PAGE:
• A.J. Pollock does have trouble staying healthy, but when he's playing, he's one of the most underrated fantasy threats available.
By Michael Beller
February 08, 2018

Certain player types emerge every February and March as fantasy baseball owners prepare for their drafts and auctions. The specific players who fill those roles change, but the roles themselves carry over from year to year. Identifying the players who fit each archetype before you sit down to build your team can help you find hidden value and avoid impending busts. We’ll take a look at the 10 most identifiable, enduring archetypes in our Player Profile series. In this edition, we consider The Sleeping Giant: A.J. Pollock of the Arizona Diamondbacks

You know those Twitter memes that go viral that pose a question to users, and then ask them to quote the tweet with their answer? I saw one this winter that asked tweeters which athlete whose career was ruined by injuries would they retroactively grant a clean bill of health if they could. I fear that one day down the road Pollock will be a potential answer to that question.

Pollock is entering his age-30 season and his sixth full year in the majors. For his career, not counting his brief appearance in 2012, he carries a 162-game average of .288/.344/.467 with 17 homers, 30 steals, 40 doubles, a 114 OPS+ and 6.0 bWAR. Using Pollock’s first full season, 2013, as the start of our sample, that’s a better batting average than Nelson Cruz, better OBP than Justin Upton and betting slugging percentage than Brian Dozier. The one problem? Pollock has played more than 140 games just once in his career, and has missed fewer than 30 games twice.

We got a great look at what Pollock can be when he stays on the field. He played 157 games in 2015, his third year in the league. Pollock was an All-Star that year, slashing .315/.367/.498 with 20 homers and 39 steals. Coming off an electric campaign and heading into his age-28 season, Pollock was a late-first or early-second round fantasy pick in 2016. He then lost nearly all of the season because of a fractured elbow suffered at the end of spring training.

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Pollock spent about two months on the DL in 2017, missing 50 games with groin and calf injuries. His rates dipped to .266/.330/.471, but he was just as effective in the counting categories, hitting 14 homers and swiping 20 bags. That translates to 20 homers and 29 steals in a full season. Pollock again tantalized his owners with what could have been, but there was no question about his contributions when he was on the field.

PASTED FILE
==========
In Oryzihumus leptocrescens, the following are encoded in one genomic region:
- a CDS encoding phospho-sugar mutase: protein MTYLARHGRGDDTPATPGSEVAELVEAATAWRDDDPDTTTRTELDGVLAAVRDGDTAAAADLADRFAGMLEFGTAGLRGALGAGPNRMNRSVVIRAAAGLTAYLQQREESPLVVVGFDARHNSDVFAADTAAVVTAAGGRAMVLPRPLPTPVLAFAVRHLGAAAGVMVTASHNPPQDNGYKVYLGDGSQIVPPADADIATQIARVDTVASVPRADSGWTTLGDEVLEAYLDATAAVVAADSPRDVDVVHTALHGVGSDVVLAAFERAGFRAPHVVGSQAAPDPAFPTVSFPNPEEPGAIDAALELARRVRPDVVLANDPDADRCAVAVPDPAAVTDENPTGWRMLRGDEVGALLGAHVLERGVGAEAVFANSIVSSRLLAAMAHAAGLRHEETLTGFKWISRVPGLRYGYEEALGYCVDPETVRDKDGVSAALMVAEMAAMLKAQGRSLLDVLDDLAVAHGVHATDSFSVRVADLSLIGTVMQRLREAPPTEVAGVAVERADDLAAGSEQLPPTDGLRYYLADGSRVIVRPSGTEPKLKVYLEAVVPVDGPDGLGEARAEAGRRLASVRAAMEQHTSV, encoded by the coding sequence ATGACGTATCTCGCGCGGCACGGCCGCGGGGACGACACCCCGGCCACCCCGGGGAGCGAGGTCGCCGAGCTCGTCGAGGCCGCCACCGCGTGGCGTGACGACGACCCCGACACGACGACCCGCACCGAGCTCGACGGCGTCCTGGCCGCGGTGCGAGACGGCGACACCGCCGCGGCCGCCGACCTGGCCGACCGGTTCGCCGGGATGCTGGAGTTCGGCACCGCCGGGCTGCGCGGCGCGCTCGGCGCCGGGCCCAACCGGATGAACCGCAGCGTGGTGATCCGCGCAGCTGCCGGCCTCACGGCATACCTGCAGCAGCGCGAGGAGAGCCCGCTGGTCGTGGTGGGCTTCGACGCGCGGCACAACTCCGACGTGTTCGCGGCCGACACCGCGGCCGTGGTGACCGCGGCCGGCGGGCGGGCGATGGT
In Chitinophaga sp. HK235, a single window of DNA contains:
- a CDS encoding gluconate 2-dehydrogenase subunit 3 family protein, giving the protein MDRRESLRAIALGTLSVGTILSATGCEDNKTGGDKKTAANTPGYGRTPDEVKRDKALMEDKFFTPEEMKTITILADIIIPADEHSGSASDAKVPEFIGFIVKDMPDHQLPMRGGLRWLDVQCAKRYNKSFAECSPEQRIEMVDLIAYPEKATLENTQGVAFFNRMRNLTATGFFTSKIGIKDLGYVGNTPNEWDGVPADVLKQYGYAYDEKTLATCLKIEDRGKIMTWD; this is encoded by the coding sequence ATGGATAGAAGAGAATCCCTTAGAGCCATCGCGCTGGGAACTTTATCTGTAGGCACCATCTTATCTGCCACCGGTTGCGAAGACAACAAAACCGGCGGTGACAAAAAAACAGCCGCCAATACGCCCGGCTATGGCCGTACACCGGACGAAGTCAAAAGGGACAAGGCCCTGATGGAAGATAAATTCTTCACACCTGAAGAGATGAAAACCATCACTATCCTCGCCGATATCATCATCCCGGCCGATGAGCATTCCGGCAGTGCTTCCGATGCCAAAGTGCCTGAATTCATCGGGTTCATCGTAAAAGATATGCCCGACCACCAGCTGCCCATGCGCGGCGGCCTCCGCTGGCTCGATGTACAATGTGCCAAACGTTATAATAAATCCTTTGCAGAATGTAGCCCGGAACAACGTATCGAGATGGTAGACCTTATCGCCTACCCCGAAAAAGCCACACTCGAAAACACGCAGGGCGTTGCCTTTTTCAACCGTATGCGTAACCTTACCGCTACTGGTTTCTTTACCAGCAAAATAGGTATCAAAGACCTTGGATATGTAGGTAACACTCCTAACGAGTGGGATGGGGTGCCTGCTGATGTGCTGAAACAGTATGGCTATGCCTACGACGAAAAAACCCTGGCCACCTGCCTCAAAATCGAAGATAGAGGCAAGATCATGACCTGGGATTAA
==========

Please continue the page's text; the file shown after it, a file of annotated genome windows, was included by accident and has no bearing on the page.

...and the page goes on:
If there’s one thing we know about Pollock, it’s that he’s an injury risk. He has missed significant time in three of his five seasons. On top of that, it is a little concerning that he was felled by leg injuries last year. We could look the other way after the elbow injury, especially considering his power came back in full. Pollock’s speed and baserunning is a significant part of his appeal, though, and if last year’s injuries fundamentally change his style of play, he won’t carry nearly as much value has he once did. For what it’s worth, he had 11 steals in 37 games before the injuries, and just nine in 75 after them.

And yet, it’s those injuries that make Pollock The Sleeping Giant in 2018. Neither the groin nor calf issues were significant tears that we’d expect to have lingering effects close to a year after the fact. In other words, there’s no reason to expect Pollock to be any less active on the basepaths this year than he has been previously in his career. As of early February, Pollock carries an ADP of 63.3, which places him 18th among outfielders and 44th among all hitters. If Pollock were guaranteed to play 140 games, he’d likely be a second-round pick in all fantasy formats. As it stands, you can get him, on average, in the sixth round of a 12-team league or fifth round of 14- and 15-team leagues. Even with his health risks, he is well worth the gamble.

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As power has exploded across the league, speed has become an even more precious resource. The number of guys who can push 40 steals is dwindling. The 20/40 potential club is low on membership. Pollock is one of the remaining few. He’s going to hit at the top an order that Paul Goldschmidt, Jake Lamb and David Peralta, and is still in play for J.D. Martinez. Even without Martinez, Fangraphs projects the Diamondbacks to score 761.4 runs this season. In Pollock, you not only get legitimate .280/.350/.480 100-20-60-40 potential, but you should expect 18-homer, 30-steal, 80-run floors with strong rates, should he stay on the field. You get all that at the same cost in a typical draft or auction as Tommy Pham or Eric Hosmer. No disrespect to those two, but they do not carry Pollock’s ceiling or per-game floor. The Diamondbacks centerfielder is, without question, the Sleeping Giant looming in the middle rounds of fantasy drafts this season.